That is interesting since I am pretty sure that members of the budgie team maintain the budgie spin.


yes, of course they do. but different DEs on different distros always have differences. I thought Endeavour’s integration was better than Fedora’s. I thought Ubuntu’s was over the top. Is that all in my head?
A yes or no wouldn’t surprise me at this point so I will leave it rhetorical :slight_smile:

I had guessed it right in my reply then. I tried half their offerings. So easy to lose track.

edit: actually not in my head. Budgie traditionally has budgie desktop settings and budgie system settings. I’ve seen other distros abolish the system settings in favor of their own, but retain the desktop settings. Little things.

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Yeah, those are fair.

Copr I haven’t touched personally, neither would I ever exactly for the reasons you are describing…
The messaging is just too vague and confusing, I can’t even understand who is responsible for what, if there is review/screening at all, if it is endorsed or not, etc.

The biggest issue with software in my opinion, is the religious adherence to patents.
People love to suggest that Fedora is user/newbie-friendly, but in reality not even browsing works because of this stupidity…
RPMFusion I’ve strictly whitelisted the bare minimum packages I need for codecs.

As for identity, I think the messaging is extremely clear that Gnome (Workstation) is the flagship.
What I think you are describing in terms of the confusing status of the rest of DEs, is partly the effect of RedHat and the Gnome zealots integrated in RH’s (and, by extension, Fedora’s) workforce/workflow. They build walls around anyone who tries to improve the status of other environments to equate them with Workstation.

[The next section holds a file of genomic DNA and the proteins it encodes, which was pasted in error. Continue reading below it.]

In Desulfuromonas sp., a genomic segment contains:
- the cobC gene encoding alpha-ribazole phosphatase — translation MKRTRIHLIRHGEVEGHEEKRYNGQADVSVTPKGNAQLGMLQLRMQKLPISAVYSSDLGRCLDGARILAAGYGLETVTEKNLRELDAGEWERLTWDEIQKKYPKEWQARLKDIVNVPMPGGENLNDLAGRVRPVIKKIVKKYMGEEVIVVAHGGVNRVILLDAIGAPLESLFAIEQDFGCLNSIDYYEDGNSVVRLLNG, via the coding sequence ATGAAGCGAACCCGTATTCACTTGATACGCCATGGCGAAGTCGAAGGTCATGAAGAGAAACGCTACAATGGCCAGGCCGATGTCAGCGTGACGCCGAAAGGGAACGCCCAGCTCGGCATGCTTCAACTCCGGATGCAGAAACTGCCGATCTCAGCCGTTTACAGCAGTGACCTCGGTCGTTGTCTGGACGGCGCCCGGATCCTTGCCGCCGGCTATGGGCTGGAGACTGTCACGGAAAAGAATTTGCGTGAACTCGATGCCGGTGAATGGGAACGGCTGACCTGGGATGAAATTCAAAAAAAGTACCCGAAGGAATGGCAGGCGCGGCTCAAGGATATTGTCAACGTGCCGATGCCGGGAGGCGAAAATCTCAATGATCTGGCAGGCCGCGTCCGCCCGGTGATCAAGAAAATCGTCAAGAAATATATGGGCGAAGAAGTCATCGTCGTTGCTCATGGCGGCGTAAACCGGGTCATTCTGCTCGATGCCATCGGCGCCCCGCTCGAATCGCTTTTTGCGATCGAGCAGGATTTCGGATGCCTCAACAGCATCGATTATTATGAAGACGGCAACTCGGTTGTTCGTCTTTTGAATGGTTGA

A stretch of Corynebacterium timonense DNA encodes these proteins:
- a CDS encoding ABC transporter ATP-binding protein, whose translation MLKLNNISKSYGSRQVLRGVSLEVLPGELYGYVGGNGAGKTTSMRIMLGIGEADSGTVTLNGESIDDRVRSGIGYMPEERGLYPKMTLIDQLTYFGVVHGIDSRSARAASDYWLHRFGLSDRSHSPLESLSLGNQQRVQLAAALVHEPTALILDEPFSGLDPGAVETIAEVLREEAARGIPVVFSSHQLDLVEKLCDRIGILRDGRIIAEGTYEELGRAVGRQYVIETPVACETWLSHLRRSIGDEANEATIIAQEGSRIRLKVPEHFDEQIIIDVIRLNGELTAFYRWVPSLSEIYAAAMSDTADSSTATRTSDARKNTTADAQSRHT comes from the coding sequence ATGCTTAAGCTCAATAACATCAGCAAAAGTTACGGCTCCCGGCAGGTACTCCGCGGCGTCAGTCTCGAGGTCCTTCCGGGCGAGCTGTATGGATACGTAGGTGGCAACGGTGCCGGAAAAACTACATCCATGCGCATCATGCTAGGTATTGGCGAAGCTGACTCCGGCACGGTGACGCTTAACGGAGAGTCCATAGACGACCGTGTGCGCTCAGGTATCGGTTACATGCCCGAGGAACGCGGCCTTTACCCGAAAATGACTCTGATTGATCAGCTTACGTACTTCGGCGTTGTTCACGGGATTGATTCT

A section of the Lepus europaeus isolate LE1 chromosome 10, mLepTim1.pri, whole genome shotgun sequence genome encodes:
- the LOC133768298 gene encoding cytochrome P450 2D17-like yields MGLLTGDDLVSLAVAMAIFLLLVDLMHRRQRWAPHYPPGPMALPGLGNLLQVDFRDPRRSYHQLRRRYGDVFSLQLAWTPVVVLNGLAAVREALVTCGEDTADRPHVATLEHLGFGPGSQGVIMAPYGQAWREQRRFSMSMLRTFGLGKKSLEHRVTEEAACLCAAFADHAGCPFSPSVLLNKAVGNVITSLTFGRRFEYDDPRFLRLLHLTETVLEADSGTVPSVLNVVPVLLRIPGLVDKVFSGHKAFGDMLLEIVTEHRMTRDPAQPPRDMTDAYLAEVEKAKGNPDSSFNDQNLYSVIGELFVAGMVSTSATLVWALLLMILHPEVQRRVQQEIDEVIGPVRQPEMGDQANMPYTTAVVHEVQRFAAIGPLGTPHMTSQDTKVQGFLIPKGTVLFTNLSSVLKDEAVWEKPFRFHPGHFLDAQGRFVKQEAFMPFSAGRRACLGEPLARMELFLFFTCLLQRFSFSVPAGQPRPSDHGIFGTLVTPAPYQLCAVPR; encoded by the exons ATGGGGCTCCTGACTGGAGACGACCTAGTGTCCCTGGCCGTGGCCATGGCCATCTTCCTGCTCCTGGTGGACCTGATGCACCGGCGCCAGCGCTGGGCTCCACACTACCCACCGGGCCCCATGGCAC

On that last point, in my personal subjective opinion/experience, you can just follow anything and everything Neal Gompa touches and you’ll find pure gold. I’m not sure how much of it is causal vs simply correlational, but wherever he is active I see things I like.


Also a couple of things I forgot to mention on my original post (maybe I’ll edit to add them):

dnf has a couple of little quirks, but has been a pleasure to work with in general.

If only the distro didn’t have that “I know better than you” attitude when it comes to mirror configuration…


I freshly installed Fedora-Jam_KDE - Edition (version 40), that’s fedora with preinstalled and -configured programs for music. After the installation, the updater told me on first boot to update 6.1GB, and at the second boot the installation took >30minutes. But now everything works, there are no flatpaks installed. I mean flatpaks were installed in a previous version of fedora, maybe 37/38 with GNOME-desktop, so it could just be the Jam-KDE-configuration which has no flatpaks.

For my printer (Canon MG 3550) the system asked which driver to choose (CUPS+ Gutenprint or CUPS+ Gutenprint Simpliefied), I installed both. The scanner just works, LibreOffice is fine.

My only problem is, like in previos version before, sometimes the system installs software without a sudo password or root privileges:

friedrich@crashieAnaconda:~$ sensors
bash: sensors: Befehl nicht gefunden...
Soll das Paket »lm_sensors« installiert werden, welches den Befehl »sensors« bereitstellt? [N/y] y

 * Warten in Warteschlange... 
Die folgenden Pakete müssen installiert werden:
 lm_sensors-3.6.0-18.fc40.x86_64        Hardware monitoring tools
Mit Änderungen fortfahren? [N/y] y

 * Warten in Warteschlange... 
 * Warten auf Legitimation...